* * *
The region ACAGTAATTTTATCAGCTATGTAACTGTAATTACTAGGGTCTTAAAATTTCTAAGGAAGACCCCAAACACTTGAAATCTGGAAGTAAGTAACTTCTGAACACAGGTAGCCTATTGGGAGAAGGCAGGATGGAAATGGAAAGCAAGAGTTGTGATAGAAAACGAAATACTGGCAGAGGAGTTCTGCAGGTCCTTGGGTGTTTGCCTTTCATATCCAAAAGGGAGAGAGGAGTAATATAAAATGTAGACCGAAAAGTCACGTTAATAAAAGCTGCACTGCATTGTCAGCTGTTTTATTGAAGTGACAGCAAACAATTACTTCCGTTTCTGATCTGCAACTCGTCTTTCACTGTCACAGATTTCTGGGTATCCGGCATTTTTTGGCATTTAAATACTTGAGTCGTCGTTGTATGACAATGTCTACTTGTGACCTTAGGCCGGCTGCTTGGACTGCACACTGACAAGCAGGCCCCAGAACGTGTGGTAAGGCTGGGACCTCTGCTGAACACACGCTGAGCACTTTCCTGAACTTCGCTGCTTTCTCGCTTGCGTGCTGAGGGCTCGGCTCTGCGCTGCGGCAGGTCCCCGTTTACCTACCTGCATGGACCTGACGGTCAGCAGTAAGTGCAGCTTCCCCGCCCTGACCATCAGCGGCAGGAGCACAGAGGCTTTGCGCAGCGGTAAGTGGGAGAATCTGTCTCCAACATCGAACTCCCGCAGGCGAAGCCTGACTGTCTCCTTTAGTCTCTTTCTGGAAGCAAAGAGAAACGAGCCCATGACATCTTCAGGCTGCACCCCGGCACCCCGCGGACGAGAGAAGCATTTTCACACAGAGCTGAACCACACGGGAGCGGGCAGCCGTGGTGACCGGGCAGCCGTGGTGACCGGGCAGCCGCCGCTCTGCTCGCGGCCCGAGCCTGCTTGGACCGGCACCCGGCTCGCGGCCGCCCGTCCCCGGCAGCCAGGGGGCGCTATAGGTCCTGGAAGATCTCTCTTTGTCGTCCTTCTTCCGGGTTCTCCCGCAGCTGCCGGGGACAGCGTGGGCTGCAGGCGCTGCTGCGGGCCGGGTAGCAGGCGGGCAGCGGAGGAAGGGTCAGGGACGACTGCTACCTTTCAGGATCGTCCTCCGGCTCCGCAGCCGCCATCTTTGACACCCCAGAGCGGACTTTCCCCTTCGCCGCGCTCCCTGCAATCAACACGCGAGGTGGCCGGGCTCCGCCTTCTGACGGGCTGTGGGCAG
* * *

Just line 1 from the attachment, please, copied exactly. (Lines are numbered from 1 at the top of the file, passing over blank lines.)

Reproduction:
The region ACAGTAATTTTATCAGCTATGTAACTGTAATTACTAGGGTCTTAAAATTTCTAAGGAAGACCCCAAACACTTGAAATCTGGAAGTAAGTAACTTCTGAACACAGGTAGCCTATTGGGAGAAGGCAGGATGGAAATGGAAAGCAAGAGTTGTGATAGAAAACGAAATACTGGCAGAGGAGTTCTGCAGGTCCTTGGGTGTTTGCCTTTCATATCCAAAAGGGAGAGAGGAGTAATATAAAATGTAGACCGAAAAGTCACGTTAATAAAAGCTGCACTGCATTGTCAGCTGTTTTATTGAAGTGACAGCAAACAATTACTTCCGTTTCTGATCTGCAACTCGTCTTTCACTGTCACAGATTTCTGGGTATCCGGCATTTTTTGGCATTTAAATACTTGAGTCGTCGTTGTATGACAATGTCTACTTGTGACCTTAGGCCGGCTGCTTGGACTGCACACTGACAAGCAGGCCCCAGAACGTGTGGTAAGGCTGGGACCTCTGCTGAACACACGCTGAGCACTTTCCTGAACTTCGCTGCTTTCTCGCTTGCGTGCTGAGGGCTCGGCTCTGCGCTGCGGCAGGTCCCCGTTTACCTACCTGCATGGACCTGACGGTCAGCAGTAAGTGCAGCTTCCCCGCCCTGACCATCAGCGGCAGGAGCACAGAGGCTTTGCGCAGCGGTAAGTGGGAGAATCTGTCTCCAACATCGAACTCCCGCAGGCGAAGCCTGACTGTCTCCTTTAGTCTCTTTCTGGAAGCAAAGAGAAACGAGCCCATGACATCTTCAGGCTGCACCCCGGCACCCCGCGGACGAGAGAAGCATTTTCACACAGAGCTGAACCACACGGGAGCGGGCAGCCGTGGTGACCGGGCAGCCGTGGTGACCGGGCAGCCGCCGCTCTGCTCGCGGCCCGAGCCTGCTTGGACCGGCACCCGGCTCGCGGCCGCCCGTCCCCGGCAGCCAGGGGGCGCTATAGGTCCTGGAAGATCTCTCTTTGTCGTCCTTCTTCCGGGTTCTCCCGCAGCTGCCGGGGACAGCGTGGGCTGCAGGCGCTGCTGCGGGCCGGGTAGCAGGCGGGCAGCGGAGGAAGGGTCAGGGACGACTGCTACCTTTCAGGATCGTCCTCCGGCTCCGCAGCCGCCATCTTTGACACCCCAGAGCGGACTTTCCCCTTCGCCGCGCTCCCTGCAATCAACACGCGAGGTGGCCGGGCTCCGCCTTCTGACGGGCTGTGGGCAG